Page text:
Observational Study
Copyright ©The Author(s) 2015. Published by Baishideng Publishing Group Inc. All rights reserved.
World J Gastroenterol. Mar 28, 2015; 21(12): 3628-3635
Published online Mar 28, 2015. doi: 10.3748/wjg.v21.i12.3628
Prevalence and factors associated with irritable bowel syndrome among university students in Lebanon: Findings from a cross-sectional study
Christy Costanian, Hala Tamim, Shafika Assaad
Christy Costanian, Hala Tamim, School of Kinesiology and Health Science, York University, Toronto, ON M3J1P3, Canada
Shafika Assaad, Lebanese University, Faculty of Sciences, Beirut 961, Lebanon
Author contributions: Costanian C contributed towards study design, hypothesis conception, data analysis and interpretation, manuscript drafting and write-up; Tamim H contributed to the analysis, interpretation, drafting and write up of the paper; Assaad S contributed to hypothesis conception, study logistics, and data collection; all authors provided critical insight, and revisions to the manuscript; all authors read and approved the final version of the manuscript submitted for publication.
Supported by Pathophysiology Research Unit at the Lebanese University.
Ethics approval: The study was reviewed and approved by the Lebanese University Institutional Review Board.
Informed consent: All study participants, or their legal guardian, provided informed written consent prior to study enrollment.
Conflict-of-interest: The authors declare that they have no competing interests.
Data sharing: No additional data are available.
Open-Access: This article is an open-access article which was selected by an in-house editor and fully peer-reviewed by external reviewers. It is distributed in accordance with the Creative Commons Attribution Non Commercial (CC BY-NC 4.0) license, which permits others to distribute, remix, adapt, build upon this work non-commercially, and license their derivative works on different terms, provided the original work is properly cited and the use is non-commercial. See: http://creativecommons.org/licenses/by-nc/4.0/
Correspondence to: Christy Costanian, MSC, School of Kinesiology and Health Science, York University, 4700 Keele Street, Toronto, ON M3J1P3, Canada. chc01@yorku.ca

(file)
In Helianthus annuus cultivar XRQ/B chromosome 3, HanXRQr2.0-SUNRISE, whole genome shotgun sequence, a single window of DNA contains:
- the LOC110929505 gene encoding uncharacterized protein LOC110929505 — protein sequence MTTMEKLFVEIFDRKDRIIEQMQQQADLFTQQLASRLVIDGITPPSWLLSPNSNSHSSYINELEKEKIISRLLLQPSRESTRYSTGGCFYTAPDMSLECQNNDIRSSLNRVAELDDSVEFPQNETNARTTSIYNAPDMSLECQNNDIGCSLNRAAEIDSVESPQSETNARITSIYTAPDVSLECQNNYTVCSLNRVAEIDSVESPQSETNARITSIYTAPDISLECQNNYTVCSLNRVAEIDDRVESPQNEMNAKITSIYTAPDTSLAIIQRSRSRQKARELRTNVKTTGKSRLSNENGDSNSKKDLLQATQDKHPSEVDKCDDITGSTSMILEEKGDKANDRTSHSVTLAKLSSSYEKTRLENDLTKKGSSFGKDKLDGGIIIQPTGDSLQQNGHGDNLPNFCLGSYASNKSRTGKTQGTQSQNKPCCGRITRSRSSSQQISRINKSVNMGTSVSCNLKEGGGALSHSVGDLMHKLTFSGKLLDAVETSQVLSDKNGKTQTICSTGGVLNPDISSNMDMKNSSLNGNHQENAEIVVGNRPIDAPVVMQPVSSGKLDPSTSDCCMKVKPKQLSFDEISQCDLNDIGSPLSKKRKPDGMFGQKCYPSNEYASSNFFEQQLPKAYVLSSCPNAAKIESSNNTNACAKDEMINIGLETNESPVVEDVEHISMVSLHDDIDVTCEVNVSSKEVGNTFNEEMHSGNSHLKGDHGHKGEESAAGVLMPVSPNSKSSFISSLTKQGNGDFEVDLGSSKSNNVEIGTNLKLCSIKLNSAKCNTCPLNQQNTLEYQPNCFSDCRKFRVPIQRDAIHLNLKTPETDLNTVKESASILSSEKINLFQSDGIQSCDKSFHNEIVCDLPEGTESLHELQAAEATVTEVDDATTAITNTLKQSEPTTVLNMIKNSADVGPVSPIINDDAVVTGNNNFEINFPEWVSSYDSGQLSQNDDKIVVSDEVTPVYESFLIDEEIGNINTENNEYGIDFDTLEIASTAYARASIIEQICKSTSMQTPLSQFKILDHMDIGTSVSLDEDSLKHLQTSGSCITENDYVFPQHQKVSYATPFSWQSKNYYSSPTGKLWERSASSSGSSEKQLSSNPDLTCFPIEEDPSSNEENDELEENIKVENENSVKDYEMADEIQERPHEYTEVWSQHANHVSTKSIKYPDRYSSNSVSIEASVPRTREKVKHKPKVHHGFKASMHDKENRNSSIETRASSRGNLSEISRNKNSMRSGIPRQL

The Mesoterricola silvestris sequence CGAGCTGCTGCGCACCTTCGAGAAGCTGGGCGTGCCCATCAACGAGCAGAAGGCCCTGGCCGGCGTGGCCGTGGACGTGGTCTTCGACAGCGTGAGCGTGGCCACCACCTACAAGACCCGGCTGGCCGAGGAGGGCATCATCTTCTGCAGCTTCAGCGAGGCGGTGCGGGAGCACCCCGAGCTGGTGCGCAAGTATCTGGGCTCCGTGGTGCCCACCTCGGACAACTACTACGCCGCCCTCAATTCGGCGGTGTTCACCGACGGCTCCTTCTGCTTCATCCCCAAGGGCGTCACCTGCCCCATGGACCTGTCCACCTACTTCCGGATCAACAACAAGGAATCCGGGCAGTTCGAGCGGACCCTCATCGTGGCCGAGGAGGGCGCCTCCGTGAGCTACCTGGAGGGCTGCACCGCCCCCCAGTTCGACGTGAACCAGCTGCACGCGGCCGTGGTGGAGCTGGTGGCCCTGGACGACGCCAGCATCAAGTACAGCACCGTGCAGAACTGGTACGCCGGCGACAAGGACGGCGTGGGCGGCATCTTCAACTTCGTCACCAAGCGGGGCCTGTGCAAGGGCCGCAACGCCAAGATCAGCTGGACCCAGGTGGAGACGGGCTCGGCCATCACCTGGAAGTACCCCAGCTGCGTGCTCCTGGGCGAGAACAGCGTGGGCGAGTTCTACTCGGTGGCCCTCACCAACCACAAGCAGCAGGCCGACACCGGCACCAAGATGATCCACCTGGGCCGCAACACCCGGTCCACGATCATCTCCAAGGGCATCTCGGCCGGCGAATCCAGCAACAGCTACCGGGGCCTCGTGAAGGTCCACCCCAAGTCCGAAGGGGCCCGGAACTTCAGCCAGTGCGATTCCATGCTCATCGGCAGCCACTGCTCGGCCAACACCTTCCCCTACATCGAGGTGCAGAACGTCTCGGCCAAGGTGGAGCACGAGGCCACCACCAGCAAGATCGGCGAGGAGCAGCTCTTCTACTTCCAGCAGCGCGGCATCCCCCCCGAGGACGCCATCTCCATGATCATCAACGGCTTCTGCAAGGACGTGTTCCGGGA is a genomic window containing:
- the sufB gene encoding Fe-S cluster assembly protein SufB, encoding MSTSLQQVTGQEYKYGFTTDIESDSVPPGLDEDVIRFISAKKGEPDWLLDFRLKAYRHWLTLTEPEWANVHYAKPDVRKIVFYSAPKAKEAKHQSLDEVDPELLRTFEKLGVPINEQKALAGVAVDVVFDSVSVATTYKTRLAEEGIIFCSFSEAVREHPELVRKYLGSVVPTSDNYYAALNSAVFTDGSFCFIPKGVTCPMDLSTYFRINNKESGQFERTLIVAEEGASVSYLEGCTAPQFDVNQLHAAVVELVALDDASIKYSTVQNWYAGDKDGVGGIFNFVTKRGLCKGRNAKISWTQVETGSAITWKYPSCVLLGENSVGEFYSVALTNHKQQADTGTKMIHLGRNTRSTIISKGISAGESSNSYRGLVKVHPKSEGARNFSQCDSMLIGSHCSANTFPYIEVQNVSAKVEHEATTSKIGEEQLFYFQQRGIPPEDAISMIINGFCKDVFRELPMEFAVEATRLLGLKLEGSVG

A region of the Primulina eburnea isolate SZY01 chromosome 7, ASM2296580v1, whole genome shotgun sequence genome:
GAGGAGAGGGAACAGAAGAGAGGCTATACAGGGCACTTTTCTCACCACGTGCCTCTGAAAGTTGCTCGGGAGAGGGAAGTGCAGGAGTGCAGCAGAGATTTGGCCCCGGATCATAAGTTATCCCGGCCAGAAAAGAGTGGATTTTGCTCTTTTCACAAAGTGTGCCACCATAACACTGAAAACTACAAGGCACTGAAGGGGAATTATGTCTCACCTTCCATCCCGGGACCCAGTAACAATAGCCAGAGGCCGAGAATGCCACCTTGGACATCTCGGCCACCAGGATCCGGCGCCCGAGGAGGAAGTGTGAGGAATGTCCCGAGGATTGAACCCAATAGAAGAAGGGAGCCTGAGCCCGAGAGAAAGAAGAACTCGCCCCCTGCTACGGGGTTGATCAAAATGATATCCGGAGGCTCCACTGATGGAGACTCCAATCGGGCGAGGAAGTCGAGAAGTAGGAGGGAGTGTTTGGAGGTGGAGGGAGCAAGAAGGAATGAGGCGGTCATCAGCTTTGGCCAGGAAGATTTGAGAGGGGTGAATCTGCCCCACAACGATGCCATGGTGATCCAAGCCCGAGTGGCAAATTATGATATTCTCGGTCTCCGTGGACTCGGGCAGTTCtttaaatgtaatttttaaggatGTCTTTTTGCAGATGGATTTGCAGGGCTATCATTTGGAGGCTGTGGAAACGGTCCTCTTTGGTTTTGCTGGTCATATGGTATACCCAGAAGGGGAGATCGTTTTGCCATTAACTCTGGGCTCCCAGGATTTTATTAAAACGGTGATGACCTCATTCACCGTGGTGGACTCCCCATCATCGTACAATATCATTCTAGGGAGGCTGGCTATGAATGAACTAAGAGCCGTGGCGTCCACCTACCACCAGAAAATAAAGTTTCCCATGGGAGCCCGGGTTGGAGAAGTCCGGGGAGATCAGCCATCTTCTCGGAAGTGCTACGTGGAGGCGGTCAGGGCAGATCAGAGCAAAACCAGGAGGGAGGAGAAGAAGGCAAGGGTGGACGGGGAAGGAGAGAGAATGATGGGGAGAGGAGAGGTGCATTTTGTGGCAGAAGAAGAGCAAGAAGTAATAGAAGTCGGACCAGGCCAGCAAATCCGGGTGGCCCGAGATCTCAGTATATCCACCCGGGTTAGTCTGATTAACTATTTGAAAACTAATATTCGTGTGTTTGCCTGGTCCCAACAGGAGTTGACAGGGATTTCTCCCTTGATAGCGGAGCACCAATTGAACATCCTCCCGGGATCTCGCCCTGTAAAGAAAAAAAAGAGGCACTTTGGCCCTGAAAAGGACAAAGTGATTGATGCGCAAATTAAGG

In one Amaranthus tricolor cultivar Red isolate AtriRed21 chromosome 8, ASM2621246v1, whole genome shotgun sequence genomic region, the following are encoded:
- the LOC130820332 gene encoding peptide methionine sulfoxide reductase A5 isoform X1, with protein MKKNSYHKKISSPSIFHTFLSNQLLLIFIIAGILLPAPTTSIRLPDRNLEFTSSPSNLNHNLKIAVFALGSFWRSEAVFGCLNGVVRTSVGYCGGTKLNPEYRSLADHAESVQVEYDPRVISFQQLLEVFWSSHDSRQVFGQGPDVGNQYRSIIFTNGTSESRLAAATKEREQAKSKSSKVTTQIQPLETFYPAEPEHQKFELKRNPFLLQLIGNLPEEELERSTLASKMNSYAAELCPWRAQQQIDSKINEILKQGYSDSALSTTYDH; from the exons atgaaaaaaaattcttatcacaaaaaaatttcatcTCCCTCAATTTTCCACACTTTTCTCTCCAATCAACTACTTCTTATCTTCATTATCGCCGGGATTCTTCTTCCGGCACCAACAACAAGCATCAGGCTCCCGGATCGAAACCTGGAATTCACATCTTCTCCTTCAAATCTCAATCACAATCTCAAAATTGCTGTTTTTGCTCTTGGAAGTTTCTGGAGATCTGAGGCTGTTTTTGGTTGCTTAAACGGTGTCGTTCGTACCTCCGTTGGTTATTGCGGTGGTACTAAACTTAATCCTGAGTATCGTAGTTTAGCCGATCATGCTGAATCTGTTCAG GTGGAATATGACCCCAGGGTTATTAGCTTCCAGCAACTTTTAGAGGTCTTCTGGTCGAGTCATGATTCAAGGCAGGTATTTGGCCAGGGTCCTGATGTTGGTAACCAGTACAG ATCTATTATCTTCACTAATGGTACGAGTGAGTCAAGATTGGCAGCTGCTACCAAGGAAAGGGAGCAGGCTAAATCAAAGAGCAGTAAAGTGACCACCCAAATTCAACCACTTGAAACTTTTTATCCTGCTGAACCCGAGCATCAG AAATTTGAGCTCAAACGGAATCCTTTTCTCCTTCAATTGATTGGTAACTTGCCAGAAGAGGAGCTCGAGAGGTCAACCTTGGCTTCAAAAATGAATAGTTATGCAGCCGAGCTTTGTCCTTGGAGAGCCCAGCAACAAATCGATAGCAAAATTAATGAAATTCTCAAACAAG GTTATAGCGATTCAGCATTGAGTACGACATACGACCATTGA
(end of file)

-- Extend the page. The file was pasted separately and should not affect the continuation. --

Telephone: +1-416-7362100 Fax: +1-416-7365774
Received: October 9, 2014
Peer-review started: October 10, 2014
First decision: October 29, 2014
Revised: December 9, 2014
Accepted: January 8, 2015
Article in press: January 8, 2015
Published online: March 28, 2015

AIM: To describe the bowel habits and the prevalence of irritable bowel syndrome (IBS) and to investigate the influence of health behavior and social factors on IBS prevalence in university students.

METHODS: This cross-sectional study was conducted at five major universities in Greater Beirut and its suburbs, between February and June 2014. Using a convenience sample, a total of 813 students aged 18 years old and above participated in this study. Participants were asked to complete a comprehensive anonymous questionnaire which detailed characteristics on socio-demographic, health-related, and lifestyle factors, as well as IBS. The ROME III criteria were used as a tool to ascertain IBS. A χ2 test was used to determine differences between categorical variables; stepwise logistic regression was used to measure the association between IBS and its risk factors.

RESULTS: An overall prevalence of IBS of 20% was recorded among university students. The bivariate analysis showed that females were significantly more likely to report having IBS than males (29.1% vs 18.2%, P < 0.01). Those living at the school dormitory or in a private residence (39.5%) were more likely to have IBS than those living with their families (16.3%) (P < 0.01). The multivariate analysis showed that those who had a relatively high family income level (US$ > 2000) were almost 6 times more likely to report having IBS than their counterparts.

CONCLUSION: This is the first study to describe the nature of IBS among young adults in Lebanon. The prevalence of IBS among university students in our sample was higher than that reported in the West.

Keywords: Irritable bowel syndrome, Lebanon, Social factors, Prevalence, ROME III criteria

Core tip: Irritable bowel syndrome (IBS) is an acknowledged functional gastrointestinal disorder of major public health concern. Little is known about IBS prevalence in Arab countries and specifically among university students, including Lebanon. Therefore, an epidemiological study, the first of its kind, investigating IBS among university students in Lebanon was conducted. The prevalence of IBS reported in this study was relatively high and similar to the estimate found in industrialized countries. The risk of having IBS, after adjusting for confounders was significantly higher among females than males, those aged 22 years or younger, among those who were living in a private house or in the school dormitory on their own, and among subjects with middle to high income levels. Findings of this study have important implications for IBS screening and management, as they highlight the importance of engaging in healthy behaviors to minimize IBS symptoms and enhance quality of life among IBS patients.